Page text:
it is strange that birmingham council is in favour but mr byles is not. mp’s are there to represent their constituents so they must represent what the people who voted for them want. but with a national project the affect on the entire country needs to be considered. but i do find it disheartening that the mp’s against hs2 just repeated many things which do not hold up to close scrutiny. interesting mr godsif thinks that a massive reduction in the railway network under beching was folly but then so apparently is a massive increase in rail capacity – hs2 ! and lovely though the countryside around birmingham is lovely, i dont think that is why most people are travelling through it.

    and the member from luton wants to upgrade the west coast line and double welwyn viaduct so that would help your cause and disrupt hertfordshire instead of buckinghamshire residents ! but he wants to build a freight line direct between london and the midlands so guess where that would run – the chilterns perhaps ! he says his constituents benefit. maybe he has just realised that luton isnt on the west coast main line or the proposed route.

    as i have said before it is all about interests and where you live. if you feel that hs2 will benefit your area as do the politicians in the major cities of birmingham manchester and leeds, you will be for it. if it runs near you and causes disruption but you dont think it will benefit then you will join stop hs2 ! some hs2 critics in fact actually want either the line to serve their area or feel that it is a waste of money because they wont benefit. not because the overall return on investment to the country as a whole isnt good but because the benefits cannot be shared out in every part of the country.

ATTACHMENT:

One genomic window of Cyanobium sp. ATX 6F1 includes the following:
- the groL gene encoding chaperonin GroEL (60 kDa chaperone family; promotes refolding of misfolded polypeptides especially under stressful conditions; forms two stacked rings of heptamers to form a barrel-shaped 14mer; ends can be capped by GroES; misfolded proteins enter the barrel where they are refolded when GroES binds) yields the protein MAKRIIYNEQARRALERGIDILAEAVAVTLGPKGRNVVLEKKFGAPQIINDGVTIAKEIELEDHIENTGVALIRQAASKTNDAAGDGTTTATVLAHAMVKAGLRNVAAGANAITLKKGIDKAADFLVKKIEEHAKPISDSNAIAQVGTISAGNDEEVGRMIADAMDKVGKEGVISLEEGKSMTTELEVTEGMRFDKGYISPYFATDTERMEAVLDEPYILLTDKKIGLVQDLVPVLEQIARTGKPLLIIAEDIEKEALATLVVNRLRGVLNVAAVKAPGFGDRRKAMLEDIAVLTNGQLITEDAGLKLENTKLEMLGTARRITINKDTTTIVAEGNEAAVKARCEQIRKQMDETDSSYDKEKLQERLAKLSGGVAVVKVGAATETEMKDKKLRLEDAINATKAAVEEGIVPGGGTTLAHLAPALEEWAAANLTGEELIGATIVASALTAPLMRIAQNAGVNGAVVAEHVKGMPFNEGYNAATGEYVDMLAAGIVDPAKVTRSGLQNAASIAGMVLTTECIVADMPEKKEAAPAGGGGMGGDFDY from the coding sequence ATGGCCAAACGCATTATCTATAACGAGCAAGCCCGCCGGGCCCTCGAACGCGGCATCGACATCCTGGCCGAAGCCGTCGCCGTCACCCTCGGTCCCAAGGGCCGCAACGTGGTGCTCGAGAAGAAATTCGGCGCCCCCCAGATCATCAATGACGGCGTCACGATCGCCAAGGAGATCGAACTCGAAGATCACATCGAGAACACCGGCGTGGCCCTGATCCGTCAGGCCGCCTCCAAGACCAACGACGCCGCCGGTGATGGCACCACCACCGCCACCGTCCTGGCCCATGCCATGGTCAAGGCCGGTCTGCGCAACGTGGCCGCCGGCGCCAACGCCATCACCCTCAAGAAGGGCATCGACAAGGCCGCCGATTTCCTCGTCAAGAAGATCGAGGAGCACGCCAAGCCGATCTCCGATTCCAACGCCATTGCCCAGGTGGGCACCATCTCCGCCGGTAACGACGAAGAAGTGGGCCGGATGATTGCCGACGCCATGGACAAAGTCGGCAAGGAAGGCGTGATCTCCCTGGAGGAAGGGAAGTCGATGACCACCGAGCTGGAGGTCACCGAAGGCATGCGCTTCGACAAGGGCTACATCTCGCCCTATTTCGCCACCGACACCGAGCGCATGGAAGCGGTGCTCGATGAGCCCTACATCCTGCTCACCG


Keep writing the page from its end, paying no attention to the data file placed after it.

• but yet again there was scant evidence or actual proof just theories why hs2 would not provide the benefits stated.

      I believe the burden of proof to be on the pro hs2 side personally and also as this it is not retrospective we can only rely on studies. Most of the unbiased ones were done by academics who presented to this committee.

      http://www.parliament.uk/business/committees/committees-a-z/commons-select/transport-committee/inquiries/hsr1/

      Extremely dull to read but they do also have video.

      • i really think that if people are going to criticise hs2 that they should be able to back those criticisms up !